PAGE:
Over the next year or so we'll hear some of the old debates about just what software is, especially as it pertains to taxability. This time the Government will presumably get its way and put its GST on everything to do with IT, and that includes software. Those of us who have been in the industry for a while will remember the various times this subject has come up. They even introduced sales tax on software for a while, but that didn't last. And theoretically, we still pay sales tax on the hardware part of the package - that is, the medium it's delivered on.
Being such a broad "goods and SERVICES" tax, the GST will presumably answer the other fact we often forget. Almost hidden on most software documentation is a clause to the effect that what we're buying is not the software, but a licence to use it. In many cases there's also a clause that says the original licence purchaser has no right to onsell that licence. That is, when you buy many software packages the manufacturer specifically denies you the right to sell it when you no longer need it. I can partly understand it when we're talking about bespoke software like manufacturing or financial systems, but not off-the-shelf software. Can you imagine if this was the case with books or cars?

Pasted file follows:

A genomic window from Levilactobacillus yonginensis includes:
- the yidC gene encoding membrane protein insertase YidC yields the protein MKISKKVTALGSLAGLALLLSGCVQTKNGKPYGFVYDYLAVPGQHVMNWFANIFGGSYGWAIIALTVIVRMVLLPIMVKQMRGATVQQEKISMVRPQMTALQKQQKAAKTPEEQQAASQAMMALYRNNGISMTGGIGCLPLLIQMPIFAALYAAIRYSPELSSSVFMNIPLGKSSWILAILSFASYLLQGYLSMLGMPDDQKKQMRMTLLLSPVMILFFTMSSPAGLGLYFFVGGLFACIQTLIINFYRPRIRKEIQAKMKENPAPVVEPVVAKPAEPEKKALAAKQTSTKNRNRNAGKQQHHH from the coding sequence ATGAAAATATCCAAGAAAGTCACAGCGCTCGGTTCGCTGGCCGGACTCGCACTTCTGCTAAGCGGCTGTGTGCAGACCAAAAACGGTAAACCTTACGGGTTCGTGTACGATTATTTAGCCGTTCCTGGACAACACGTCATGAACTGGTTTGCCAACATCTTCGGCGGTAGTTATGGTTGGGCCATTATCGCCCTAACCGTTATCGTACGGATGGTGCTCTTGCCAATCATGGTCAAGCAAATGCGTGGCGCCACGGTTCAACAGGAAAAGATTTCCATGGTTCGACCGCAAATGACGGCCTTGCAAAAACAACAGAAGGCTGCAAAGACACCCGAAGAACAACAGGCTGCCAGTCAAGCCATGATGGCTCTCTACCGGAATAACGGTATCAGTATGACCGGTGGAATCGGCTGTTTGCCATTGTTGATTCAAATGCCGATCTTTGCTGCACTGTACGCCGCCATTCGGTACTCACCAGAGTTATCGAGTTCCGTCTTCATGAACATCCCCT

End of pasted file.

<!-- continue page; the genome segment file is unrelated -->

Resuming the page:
Selling software as a licence theoretically causes another problem you mightn't have thought of. Look through the fine print and you'll probably find another clause that says the software may not be lent or hired or rented in any way. This is presumably meant to stop you setting up software rental shops so other people can take it back to the office for a couple of hours. What this effectively does is makes it difficult for resellers to organise rental bundles which include software. In practice of course, everyone turns a blind eye - until it goes wrong and someone gets sued.
The silliness of the situation is most apparent when the software is embedded in the hardware. Imagine trying to explain to a customer that they could buy the handheld organiser, but they'd never own the software that made it work. Forget the fact that there's no way anyone could get at it to separate it from the hardware.
My favourite bit about the GST is this. While a plumber or electrician will do the odd job for cash and not pay income tax on the earnings, once the GST is introduced he'll feel duty-bound to charge and pass on the GST on such jobs.